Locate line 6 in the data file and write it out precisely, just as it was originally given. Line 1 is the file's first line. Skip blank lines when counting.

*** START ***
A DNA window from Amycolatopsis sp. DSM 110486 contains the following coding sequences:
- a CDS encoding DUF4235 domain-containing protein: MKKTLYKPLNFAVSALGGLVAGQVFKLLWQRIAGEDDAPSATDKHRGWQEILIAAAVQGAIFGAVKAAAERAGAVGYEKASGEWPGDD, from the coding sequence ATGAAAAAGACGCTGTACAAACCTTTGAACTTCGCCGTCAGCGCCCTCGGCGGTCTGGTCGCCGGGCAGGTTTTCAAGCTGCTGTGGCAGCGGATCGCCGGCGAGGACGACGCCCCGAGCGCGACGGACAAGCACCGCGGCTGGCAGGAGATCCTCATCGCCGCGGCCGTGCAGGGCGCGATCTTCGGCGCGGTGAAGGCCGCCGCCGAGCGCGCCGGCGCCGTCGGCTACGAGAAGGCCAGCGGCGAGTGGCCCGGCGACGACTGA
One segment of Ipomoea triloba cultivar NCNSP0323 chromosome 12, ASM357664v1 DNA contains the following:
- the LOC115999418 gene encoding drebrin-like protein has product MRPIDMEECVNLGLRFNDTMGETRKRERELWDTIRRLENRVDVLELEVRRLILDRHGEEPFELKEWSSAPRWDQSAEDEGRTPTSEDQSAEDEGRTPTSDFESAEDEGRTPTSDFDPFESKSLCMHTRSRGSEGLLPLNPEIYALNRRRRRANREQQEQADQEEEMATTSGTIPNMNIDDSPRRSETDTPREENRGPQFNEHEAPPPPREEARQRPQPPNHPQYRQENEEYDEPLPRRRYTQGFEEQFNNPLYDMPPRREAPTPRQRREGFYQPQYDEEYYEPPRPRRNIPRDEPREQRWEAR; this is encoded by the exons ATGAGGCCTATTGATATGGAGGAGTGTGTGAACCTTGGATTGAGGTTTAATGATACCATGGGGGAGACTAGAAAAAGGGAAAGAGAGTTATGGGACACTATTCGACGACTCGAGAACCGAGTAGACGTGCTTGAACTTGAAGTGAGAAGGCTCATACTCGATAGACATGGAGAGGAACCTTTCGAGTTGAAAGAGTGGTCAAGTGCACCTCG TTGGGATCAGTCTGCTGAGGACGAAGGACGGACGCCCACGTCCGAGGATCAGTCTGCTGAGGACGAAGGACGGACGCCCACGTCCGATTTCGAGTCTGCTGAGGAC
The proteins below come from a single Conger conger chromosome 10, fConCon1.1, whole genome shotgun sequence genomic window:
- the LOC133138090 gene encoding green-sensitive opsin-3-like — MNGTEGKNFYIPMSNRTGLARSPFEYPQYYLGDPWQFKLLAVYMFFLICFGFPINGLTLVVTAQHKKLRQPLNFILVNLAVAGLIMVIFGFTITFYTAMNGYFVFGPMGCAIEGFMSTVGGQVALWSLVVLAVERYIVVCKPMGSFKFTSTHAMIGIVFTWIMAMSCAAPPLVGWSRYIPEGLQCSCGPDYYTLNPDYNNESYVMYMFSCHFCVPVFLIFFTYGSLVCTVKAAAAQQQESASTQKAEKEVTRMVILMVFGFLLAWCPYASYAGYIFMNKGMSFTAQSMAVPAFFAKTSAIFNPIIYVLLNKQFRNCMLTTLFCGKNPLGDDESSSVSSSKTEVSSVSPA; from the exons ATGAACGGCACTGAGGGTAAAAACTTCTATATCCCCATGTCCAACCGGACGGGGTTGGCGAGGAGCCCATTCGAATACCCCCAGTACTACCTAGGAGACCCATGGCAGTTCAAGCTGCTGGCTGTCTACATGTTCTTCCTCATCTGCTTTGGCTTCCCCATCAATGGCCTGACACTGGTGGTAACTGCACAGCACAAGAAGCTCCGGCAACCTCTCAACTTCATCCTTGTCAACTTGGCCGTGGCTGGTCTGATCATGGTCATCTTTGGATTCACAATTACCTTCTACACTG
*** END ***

- the LOC133138090 gene encoding green-sensitive opsin-3-like — MNGTEGKNFYIPMSNRTGLARSPFEYPQYYLGDPWQFKLLAVYMFFLICFGFPINGLTLVVTAQHKKLRQPLNFILVNLAVAGLIMVIFGFTITFYTAMNGYFVFGPMGCAIEGFMSTVGGQVALWSLVVLAVERYIVVCKPMGSFKFTSTHAMIGIVFTWIMAMSCAAPPLVGWSRYIPEGLQCSCGPDYYTLNPDYNNESYVMYMFSCHFCVPVFLIFFTYGSLVCTVKAAAAQQQESASTQKAEKEVTRMVILMVFGFLLAWCPYASYAGYIFMNKGMSFTAQSMAVPAFFAKTSAIFNPIIYVLLNKQFRNCMLTTLFCGKNPLGDDESSSVSSSKTEVSSVSPA; from the exons ATGAACGGCACTGAGGGTAAAAACTTCTATATCCCCATGTCCAACCGGACGGGGTTGGCGAGGAGCCCATTCGAATACCCCCAGTACTACCTAGGAGACCCATGGCAGTTCAAGCTGCTGGCTGTCTACATGTTCTTCCTCATCTGCTTTGGCTTCCCCATCAATGGCCTGACACTGGTGGTAACTGCACAGCACAAGAAGCTCCGGCAACCTCTCAACTTCATCCTTGTCAACTTGGCCGTGGCTGGTCTGATCATGGTCATCTTTGGATTCACAATTACCTTCTACACTG